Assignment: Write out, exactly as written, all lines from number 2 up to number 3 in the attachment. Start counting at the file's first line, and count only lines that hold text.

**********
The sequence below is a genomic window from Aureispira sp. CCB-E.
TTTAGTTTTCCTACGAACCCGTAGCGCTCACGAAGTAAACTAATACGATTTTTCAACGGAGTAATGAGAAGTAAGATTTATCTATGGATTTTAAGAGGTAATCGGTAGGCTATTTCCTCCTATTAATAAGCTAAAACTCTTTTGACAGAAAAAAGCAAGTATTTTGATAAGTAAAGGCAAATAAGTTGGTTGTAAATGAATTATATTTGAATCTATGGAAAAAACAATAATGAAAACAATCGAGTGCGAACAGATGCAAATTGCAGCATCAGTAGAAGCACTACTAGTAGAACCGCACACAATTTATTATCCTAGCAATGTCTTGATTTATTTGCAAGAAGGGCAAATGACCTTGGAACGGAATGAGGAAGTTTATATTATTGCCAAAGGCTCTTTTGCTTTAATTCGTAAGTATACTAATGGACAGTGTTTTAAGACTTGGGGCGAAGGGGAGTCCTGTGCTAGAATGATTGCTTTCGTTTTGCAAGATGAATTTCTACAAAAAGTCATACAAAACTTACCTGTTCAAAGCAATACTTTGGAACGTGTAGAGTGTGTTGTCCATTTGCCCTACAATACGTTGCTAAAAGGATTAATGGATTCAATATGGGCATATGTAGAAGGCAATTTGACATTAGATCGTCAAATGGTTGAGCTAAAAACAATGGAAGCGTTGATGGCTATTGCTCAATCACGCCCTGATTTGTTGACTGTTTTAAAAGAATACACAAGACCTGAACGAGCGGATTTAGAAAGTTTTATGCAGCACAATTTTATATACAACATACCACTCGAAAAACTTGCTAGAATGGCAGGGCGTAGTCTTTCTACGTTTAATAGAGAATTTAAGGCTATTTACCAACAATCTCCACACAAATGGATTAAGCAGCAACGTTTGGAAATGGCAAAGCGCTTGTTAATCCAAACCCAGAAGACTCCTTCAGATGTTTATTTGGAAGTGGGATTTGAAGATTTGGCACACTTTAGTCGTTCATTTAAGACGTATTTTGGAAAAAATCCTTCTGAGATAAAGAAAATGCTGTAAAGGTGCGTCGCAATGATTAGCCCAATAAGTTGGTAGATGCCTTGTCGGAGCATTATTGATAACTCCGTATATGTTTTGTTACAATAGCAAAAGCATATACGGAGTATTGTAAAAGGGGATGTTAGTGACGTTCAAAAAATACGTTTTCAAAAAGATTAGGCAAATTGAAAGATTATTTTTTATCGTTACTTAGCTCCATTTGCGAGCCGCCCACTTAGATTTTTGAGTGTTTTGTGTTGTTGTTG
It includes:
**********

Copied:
TTTAGTTTTCCTACGAACCCGTAGCGCTCACGAAGTAAACTAATACGATTTTTCAACGGAGTAATGAGAAGTAAGATTTATCTATGGATTTTAAGAGGTAATCGGTAGGCTATTTCCTCCTATTAATAAGCTAAAACTCTTTTGACAGAAAAAAGCAAGTATTTTGATAAGTAAAGGCAAATAAGTTGGTTGTAAATGAATTATATTTGAATCTATGGAAAAAACAATAATGAAAACAATCGAGTGCGAACAGATGCAAATTGCAGCATCAGTAGAAGCACTACTAGTAGAACCGCACACAATTTATTATCCTAGCAATGTCTTGATTTATTTGCAAGAAGGGCAAATGACCTTGGAACGGAATGAGGAAGTTTATATTATTGCCAAAGGCTCTTTTGCTTTAATTCGTAAGTATACTAATGGACAGTGTTTTAAGACTTGGGGCGAAGGGGAGTCCTGTGCTAGAATGATTGCTTTCGTTTTGCAAGATGAATTTCTACAAAAAGTCATACAAAACTTACCTGTTCAAAGCAATACTTTGGAACGTGTAGAGTGTGTTGTCCATTTGCCCTACAATACGTTGCTAAAAGGATTAATGGATTCAATATGGGCATATGTAGAAGGCAATTTGACATTAGATCGTCAAATGGTTGAGCTAAAAACAATGGAAGCGTTGATGGCTATTGCTCAATCACGCCCTGATTTGTTGACTGTTTTAAAAGAATACACAAGACCTGAACGAGCGGATTTAGAAAGTTTTATGCAGCACAATTTTATATACAACATACCACTCGAAAAACTTGCTAGAATGGCAGGGCGTAGTCTTTCTACGTTTAATAGAGAATTTAAGGCTATTTACCAACAATCTCCACACAAATGGATTAAGCAGCAACGTTTGGAAATGGCAAAGCGCTTGTTAATCCAAACCCAGAAGACTCCTTCAGATGTTTATTTGGAAGTGGGATTTGAAGATTTGGCACACTTTAGTCGTTCATTTAAGACGTATTTTGGAAAAAATCCTTCTGAGATAAAGAAAATGCTGTAAAGGTGCGTCGCAATGATTAGCCCAATAAGTTGGTAGATGCCTTGTCGGAGCATTATTGATAACTCCGTATATGTTTTGTTACAATAGCAAAAGCATATACGGAGTATTGTAAAAGGGGATGTTAGTGACGTTCAAAAAATACGTTTTCAAAAAGATTAGGCAAATTGAAAGATTATTTTTTATCGTTACTTAGCTCCATTTGCGAGCCGCCCACTTAGATTTTTGAGTGTTTTGTGTTGTTGTTG
It includes: